There are new rules for employment income earned by people who receive Ontario Disability Support Program (ODSP) benefits. These changes do not apply to people who receive Ontario Works (OW) benefits.
Under the new rules, the monthly flat rate earnings – the amount that people can earn without any deductions from their ODSP benefits – will increase from $200 to $1,000. This means that people will be able to keep the first $1,000 of net earnings (after taxes and deductions) instead of the first $200.However, the amount that will be deducted on income above $1,000 will increase from 50% to 75%. Generally, these new rules will apply only to members of the benefit unit who are people living with a disability (the approach to employment earning exemptions will not change for other benefit unit members).
The new rules take effect on February 1, 2023, and will be reflected in people’s March 2023 payments. People are still required to report their income by the 7th day of the month following the month they get paid. In other words, people who earn employment income in February 2023 and report that income by March 7, 2023 will have the new rules applied to their ODSP payment for March 2023.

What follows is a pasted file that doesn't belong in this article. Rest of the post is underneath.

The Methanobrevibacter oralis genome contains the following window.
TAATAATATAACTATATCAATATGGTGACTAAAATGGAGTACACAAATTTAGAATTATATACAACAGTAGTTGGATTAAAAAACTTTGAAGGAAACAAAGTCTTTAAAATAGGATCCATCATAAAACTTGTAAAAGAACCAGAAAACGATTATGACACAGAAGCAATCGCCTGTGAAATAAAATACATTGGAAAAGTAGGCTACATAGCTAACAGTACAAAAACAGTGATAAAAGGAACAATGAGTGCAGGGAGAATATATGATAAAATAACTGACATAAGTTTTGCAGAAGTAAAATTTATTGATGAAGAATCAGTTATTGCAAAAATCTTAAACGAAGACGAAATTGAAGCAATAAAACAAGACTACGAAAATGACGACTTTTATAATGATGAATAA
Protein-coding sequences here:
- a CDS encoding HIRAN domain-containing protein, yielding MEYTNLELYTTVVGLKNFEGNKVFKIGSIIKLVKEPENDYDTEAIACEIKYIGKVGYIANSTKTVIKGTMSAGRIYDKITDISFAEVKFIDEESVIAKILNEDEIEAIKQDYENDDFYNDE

The changes are expected to have a positive impact on many but not all people who are working and receiving ODSP benefits. For further information, please see this factsheet.
Generally, people living with HIV who receive ODSP benefits will continue to be eligible for prescription drug coverage even if they stop receiving financial benefits from ODSP because they make too much employment income. If ODSP determines that someone makes too much employment income to receive financial benefits, the worker must discuss options for prescription drugs with the person (i.e., the Extended Health Benefit or the Transitional Health Benefit).
People living with HIV can contact HALCO about ODSP or other legal questions. It is important that people call HALCO right away if they stop receiving access to prescription drugs through ODSP. People not living with HIV can contact their local community legal clinic.